With the upcoming movie release of the second installment of JRR Tolkien’s critically acclaimed “The Hobbit” just upon the horizon – Stony Brook University scientists couldn’t have picked a better time to reveal Hobbits might be more than a literary creation. The classic work of fantasy featuring Hobbits, Dwarves, Elves and magic might be more true to life than we thought.
The intrigue that Stony Brook researchers have found themselves was prompted by an interesting set of remains that were discovered in Indonesia in 2003. The 18,000 year old remains were initially believed to be Homo sapiens affected with microcephaly, a neurodevelopmental condition marked by a small skull and minuscule brain. But as more and more research is done and measurements are taken, more researchers are believing that the species they nicknamed “Hobbits” must be closer to true than initially believed.
Two weeks ago, this fantastic display of SUNY pride was tweeted and gained a lot of attention. We at SUNY love to see the “family tree” of SUNY schools that begins to develop in families across New York State, so we reached out to the family to learn more about the photo. As Katie Weber (SUNY Ulster, Stony Brook) explains, it was a bittersweet occasion:
Today’s modern culture provides convenience, comfort, and efficiency. In one day, an American can buy a cart of any type of groceries they desire, order an item on the Web to be delivered that afternoon, and can video chat with a friend who’s stationed in Afghanistan.
The cost of this heavy activity, according to a Stony Brook University researcher, is your health. Packing in all of these activities in a day could mean less sleep for you.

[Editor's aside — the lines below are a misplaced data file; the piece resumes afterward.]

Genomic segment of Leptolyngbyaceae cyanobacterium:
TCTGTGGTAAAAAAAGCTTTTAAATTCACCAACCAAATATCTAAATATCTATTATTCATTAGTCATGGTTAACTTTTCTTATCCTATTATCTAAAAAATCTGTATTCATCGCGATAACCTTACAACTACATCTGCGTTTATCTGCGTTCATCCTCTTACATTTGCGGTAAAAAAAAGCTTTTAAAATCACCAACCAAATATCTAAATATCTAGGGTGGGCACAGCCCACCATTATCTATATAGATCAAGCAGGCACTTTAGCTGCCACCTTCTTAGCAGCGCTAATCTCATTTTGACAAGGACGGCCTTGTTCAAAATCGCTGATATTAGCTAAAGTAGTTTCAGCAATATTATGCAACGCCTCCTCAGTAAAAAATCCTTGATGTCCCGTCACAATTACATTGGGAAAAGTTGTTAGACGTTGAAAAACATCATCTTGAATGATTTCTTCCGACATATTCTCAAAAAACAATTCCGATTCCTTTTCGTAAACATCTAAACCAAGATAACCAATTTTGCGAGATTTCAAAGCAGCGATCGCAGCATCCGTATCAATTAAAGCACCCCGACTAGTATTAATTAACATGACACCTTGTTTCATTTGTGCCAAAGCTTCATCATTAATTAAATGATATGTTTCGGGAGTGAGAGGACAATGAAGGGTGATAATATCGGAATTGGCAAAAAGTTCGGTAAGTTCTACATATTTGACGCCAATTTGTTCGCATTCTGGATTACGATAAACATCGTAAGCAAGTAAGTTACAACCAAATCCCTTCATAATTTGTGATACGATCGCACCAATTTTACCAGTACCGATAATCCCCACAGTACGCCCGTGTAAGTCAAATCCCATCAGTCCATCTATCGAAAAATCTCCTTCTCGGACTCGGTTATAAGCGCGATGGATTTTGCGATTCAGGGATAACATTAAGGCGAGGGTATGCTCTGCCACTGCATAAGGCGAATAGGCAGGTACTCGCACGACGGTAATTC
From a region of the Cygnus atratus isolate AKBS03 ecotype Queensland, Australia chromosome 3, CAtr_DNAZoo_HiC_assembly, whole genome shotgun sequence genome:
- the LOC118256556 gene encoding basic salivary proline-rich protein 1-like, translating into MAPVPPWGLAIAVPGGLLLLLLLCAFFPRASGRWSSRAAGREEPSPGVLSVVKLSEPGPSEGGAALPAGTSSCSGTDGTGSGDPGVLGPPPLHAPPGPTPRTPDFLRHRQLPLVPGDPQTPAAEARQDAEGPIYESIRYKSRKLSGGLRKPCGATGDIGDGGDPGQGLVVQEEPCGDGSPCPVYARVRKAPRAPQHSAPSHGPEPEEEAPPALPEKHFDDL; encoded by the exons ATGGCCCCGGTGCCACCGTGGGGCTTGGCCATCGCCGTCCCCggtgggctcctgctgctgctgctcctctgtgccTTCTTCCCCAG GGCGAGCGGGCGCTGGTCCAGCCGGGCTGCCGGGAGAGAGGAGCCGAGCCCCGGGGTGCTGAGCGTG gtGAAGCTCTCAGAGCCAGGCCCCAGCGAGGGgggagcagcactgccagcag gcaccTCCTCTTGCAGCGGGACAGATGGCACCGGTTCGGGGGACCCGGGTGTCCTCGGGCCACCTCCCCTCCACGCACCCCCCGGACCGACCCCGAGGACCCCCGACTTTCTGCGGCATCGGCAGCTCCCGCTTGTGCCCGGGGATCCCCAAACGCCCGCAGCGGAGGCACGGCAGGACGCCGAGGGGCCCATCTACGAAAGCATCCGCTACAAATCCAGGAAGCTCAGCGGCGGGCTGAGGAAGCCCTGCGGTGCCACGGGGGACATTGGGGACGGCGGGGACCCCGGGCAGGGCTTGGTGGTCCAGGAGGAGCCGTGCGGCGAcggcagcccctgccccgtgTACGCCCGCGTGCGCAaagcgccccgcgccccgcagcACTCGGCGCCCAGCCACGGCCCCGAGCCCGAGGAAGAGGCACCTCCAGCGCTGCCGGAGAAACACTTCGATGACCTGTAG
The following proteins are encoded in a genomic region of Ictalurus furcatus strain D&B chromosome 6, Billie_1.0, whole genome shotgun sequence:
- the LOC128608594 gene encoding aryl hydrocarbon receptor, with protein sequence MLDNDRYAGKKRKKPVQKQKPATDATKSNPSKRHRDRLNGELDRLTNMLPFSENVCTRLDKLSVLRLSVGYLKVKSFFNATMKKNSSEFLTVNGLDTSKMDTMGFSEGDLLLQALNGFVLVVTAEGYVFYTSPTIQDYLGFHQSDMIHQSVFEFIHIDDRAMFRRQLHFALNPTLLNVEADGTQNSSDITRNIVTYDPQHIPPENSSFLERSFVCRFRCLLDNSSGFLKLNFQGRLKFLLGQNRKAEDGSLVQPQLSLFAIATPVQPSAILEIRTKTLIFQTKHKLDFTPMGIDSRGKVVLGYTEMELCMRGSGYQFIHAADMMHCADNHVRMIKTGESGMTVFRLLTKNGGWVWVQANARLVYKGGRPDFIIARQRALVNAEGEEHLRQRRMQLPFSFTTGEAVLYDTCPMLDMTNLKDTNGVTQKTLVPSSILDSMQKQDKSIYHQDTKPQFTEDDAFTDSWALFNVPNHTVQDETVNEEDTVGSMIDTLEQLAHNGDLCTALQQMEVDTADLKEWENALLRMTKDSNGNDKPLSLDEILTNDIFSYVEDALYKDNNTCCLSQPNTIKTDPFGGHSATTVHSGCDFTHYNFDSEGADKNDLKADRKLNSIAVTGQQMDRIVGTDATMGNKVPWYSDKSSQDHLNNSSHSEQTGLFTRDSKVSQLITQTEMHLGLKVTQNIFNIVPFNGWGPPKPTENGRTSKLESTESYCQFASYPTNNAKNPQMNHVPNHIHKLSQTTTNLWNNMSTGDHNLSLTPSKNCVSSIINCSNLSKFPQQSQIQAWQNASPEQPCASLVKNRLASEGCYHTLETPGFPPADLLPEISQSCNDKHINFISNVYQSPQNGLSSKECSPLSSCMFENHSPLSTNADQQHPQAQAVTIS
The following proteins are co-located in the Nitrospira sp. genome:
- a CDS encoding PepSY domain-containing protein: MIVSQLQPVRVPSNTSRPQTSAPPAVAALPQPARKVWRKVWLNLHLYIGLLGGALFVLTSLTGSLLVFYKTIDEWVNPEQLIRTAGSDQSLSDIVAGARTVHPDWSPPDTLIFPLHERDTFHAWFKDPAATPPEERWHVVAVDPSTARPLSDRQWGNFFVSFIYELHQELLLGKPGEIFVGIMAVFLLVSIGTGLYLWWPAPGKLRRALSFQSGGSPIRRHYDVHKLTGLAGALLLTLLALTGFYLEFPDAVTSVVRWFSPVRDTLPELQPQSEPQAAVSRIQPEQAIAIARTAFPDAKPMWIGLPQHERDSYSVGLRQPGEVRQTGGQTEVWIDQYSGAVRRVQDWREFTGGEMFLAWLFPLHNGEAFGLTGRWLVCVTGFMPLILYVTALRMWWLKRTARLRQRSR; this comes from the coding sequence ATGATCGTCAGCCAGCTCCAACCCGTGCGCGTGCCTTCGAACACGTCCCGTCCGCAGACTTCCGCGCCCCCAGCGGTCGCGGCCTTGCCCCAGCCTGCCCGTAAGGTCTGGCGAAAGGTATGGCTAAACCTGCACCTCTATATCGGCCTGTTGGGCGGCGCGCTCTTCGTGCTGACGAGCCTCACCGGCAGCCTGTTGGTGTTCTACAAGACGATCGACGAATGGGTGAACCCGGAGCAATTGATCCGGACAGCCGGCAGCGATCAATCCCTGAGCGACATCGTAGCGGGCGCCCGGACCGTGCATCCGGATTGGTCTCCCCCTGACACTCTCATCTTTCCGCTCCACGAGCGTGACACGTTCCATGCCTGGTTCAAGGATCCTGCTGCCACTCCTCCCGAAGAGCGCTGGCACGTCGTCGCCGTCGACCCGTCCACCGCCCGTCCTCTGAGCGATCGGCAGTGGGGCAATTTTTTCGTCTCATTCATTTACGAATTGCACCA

Obesity in the United States is reaching epidemic proportions and the problem is growing, especially among teens. Here’s a shocking statistic: the rate of obesity in adolescents has tripled in the past three decades.
Throughout its 65-year history, SUNY has awarded tens of thousands of degrees and certificates across New York State and in conjunction with partners across the global landscape. SUNY has grown from a collection of colleges separated and scattered through villages, towns, and cities to a diverse system of institutions that impact New Yorkers (and Americans) at an immeasurable level. Because of this massive presence, the colleges and universities that make up SUNY have acquired world-leading expert faculty and some of the brightest students to collaborate and create with the aim to positively change the lives of everybody.
In the essence of Independence Day, we highlight ten interesting and substantial ways that SUNY impacts America. Check them out after the jump — and let us know what you think in the comments!
This week, the Fourth of July holiday lands on a Thursday. For some of us it means a four day weekend; a chance to fire up the BBQ grill and watch fireworks. For others, it’s the chance to reflect on the founding missions of the United States. We here at SUNY would like to recognize some alumni who have made major contributions to our country through the years, giving back to the people and communities that supported them. Read on to learn about just a few of our notable SUNY Alumni in American Service.